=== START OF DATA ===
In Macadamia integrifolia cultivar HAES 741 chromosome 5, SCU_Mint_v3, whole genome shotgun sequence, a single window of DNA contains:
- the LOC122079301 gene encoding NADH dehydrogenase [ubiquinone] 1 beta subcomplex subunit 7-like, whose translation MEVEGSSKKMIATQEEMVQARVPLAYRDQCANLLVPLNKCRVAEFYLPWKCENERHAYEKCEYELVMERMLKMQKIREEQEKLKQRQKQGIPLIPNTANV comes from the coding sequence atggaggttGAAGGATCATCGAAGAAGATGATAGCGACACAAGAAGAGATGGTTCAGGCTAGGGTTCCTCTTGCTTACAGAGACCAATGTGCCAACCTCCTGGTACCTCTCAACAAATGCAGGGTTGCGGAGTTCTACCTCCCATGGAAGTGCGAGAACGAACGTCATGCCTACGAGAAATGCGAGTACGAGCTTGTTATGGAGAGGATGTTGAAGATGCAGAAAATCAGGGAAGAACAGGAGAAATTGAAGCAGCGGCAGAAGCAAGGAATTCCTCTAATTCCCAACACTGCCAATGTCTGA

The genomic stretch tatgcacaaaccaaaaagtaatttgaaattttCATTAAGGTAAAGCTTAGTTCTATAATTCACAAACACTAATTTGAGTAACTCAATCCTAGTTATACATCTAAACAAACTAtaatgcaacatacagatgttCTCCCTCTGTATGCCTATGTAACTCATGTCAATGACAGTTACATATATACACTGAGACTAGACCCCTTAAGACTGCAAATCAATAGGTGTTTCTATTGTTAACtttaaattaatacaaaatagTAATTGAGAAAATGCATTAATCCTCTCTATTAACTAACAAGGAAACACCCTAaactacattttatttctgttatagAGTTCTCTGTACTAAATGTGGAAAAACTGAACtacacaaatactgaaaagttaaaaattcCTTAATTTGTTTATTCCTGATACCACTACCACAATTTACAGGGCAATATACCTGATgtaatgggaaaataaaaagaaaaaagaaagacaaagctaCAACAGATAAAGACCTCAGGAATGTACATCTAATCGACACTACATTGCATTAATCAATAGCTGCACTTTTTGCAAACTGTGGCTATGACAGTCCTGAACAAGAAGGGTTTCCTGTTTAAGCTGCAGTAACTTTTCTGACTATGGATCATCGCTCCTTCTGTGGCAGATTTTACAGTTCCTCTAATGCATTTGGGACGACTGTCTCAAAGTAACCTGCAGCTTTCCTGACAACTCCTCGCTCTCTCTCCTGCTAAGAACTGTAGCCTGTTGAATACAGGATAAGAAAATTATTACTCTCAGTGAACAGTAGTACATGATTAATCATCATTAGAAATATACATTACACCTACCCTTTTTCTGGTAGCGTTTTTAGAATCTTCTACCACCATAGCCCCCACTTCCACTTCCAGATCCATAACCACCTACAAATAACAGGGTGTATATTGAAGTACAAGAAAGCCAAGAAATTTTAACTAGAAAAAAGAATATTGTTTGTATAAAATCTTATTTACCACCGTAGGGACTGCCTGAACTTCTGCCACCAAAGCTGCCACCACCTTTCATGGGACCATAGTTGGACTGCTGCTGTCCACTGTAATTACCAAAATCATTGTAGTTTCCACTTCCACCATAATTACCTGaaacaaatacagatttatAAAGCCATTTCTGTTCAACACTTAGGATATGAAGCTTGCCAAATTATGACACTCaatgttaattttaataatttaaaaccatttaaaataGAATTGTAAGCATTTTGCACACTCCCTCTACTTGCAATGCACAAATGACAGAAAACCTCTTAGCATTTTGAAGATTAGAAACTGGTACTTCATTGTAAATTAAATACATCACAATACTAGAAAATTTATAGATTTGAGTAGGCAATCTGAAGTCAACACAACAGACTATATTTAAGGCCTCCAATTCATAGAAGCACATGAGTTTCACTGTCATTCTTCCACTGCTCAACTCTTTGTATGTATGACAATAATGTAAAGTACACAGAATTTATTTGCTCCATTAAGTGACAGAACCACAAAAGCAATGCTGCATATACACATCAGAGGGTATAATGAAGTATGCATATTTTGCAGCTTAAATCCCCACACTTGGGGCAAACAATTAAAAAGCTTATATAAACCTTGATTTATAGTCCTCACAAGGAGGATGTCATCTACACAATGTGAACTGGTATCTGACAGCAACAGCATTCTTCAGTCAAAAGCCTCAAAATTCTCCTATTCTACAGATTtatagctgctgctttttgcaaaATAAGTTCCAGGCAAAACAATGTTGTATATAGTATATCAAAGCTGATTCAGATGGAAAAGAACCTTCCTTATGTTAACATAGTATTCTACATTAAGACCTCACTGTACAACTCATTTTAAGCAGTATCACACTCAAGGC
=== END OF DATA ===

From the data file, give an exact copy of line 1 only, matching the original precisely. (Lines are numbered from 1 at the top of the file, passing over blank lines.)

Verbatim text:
In Macadamia integrifolia cultivar HAES 741 chromosome 5, SCU_Mint_v3, whole genome shotgun sequence, a single window of DNA contains: